– Do not perform work relevant to the external auditor.
(ii) It will also not be possible to rely on internal audit if internal audit is insufficiently independent within the organisation, i.e. where internal auditors have insufficient operational freedom, where they are reporting to those who control the functions that they work on, or where they are reporting on their own work.
Factors to Consider When Evaluating Internal Audit Function
Before deciding whether to rely on the work of the internal audit function with the intention of reducing audit procedures the external auditor should evaluate the internal audit function to determine the scope of the function, its independence and hence how much reliance can be placed on the work that it carries out. The external auditor can only rely on the work of the internal auditor as one element of the internal control system.
In evaluating this function, the external auditor should consider the following factors:
a) Organization status
Since internal audit function is part of the entity it cannot be totally independent. To boost its independence, the status of the function within the organization should be such that the internal auditor reports to the highest level of management. The internal auditor should also be free of any other operating responsibility such as performing accounting functions, which may conflict with his role as an independent watchdog of controls and operations of the entity. There should be no restrictions placed upon his work by management. Such restrictions could impair the effectiveness of the function.
b) Scope of the function
The external auditor should ascertain the nature and depth of coverage of internal audit assignments. He should also ascertain whether management considers and acts upon internal audit recommendations. Where the recommendations are not acted upon this represents a weakness in the function and hence the level of reliance should consequently be reduced.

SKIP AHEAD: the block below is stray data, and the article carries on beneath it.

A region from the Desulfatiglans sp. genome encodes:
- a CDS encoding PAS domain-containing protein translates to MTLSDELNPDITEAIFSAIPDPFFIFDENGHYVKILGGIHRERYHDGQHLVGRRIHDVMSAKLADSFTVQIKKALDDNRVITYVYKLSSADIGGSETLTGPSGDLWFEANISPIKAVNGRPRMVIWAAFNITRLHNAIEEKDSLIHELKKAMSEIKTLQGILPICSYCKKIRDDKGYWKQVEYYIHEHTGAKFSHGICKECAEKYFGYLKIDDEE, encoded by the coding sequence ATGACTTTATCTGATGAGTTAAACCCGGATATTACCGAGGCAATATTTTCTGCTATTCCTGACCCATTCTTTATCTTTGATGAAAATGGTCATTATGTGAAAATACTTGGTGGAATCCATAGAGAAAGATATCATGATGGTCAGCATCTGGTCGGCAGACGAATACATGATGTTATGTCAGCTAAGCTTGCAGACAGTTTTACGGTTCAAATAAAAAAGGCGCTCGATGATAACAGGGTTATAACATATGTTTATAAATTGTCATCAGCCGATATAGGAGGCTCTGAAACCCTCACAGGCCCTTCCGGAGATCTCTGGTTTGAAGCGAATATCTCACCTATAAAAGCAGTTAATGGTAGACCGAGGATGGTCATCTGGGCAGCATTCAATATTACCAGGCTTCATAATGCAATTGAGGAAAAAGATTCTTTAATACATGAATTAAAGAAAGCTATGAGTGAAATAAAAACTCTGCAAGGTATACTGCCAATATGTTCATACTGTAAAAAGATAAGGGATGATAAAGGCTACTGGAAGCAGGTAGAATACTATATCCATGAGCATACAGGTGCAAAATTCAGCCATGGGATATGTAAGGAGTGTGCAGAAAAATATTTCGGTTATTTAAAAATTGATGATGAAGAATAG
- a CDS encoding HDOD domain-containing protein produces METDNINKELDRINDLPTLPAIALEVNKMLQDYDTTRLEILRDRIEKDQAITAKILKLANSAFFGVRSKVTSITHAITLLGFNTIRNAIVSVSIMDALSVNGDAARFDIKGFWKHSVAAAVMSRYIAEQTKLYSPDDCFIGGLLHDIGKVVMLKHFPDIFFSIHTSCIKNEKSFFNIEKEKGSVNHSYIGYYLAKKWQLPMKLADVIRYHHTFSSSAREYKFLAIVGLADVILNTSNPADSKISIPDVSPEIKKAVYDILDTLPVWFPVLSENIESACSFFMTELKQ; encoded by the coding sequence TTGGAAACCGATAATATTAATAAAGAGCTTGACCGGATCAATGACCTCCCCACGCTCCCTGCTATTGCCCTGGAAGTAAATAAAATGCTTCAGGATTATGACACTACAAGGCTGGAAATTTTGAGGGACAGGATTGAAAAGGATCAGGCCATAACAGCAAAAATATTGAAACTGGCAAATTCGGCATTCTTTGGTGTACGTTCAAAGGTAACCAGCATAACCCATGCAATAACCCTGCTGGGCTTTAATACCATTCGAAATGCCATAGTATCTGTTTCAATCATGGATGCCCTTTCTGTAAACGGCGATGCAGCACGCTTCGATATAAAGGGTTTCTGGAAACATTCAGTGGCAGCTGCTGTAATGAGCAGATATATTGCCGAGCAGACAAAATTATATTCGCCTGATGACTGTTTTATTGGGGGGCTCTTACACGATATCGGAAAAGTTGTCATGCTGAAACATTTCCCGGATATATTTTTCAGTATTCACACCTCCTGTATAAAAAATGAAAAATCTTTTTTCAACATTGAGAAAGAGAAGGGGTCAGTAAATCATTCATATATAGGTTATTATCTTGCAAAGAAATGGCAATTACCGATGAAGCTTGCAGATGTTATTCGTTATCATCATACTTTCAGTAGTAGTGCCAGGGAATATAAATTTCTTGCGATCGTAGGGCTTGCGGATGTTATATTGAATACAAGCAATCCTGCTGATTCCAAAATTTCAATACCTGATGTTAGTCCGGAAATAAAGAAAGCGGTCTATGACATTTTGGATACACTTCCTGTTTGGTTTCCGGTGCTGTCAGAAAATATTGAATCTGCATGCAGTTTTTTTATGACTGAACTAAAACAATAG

c) Technical competence
The external auditor should ascertain whether internal audit work is performed by persons having adequate technical training and proficiency as auditors. Qualifications and experience of the internal audit staff should be considered.
d) Due professional care
The external auditor should ascertain whether internal audit work appears to be properly planned, supervised, reviewed and documented. Exercise of due professional care is evidenced by the existence of adequate audit manuals, work programs and working papers.
e) Internal audit reports
The external auditor should consider the quality of the internal audit reports prepared and submitted for management action. He should ascertain whether management considers, responds to and acts upon internal audit reports and whether there is evidence to prove that action.
f) Level of resources available
The external auditor should consider whether internal audit has adequate resources to be able to carry out their duties effectively. Such resources would include staff and computer facilities.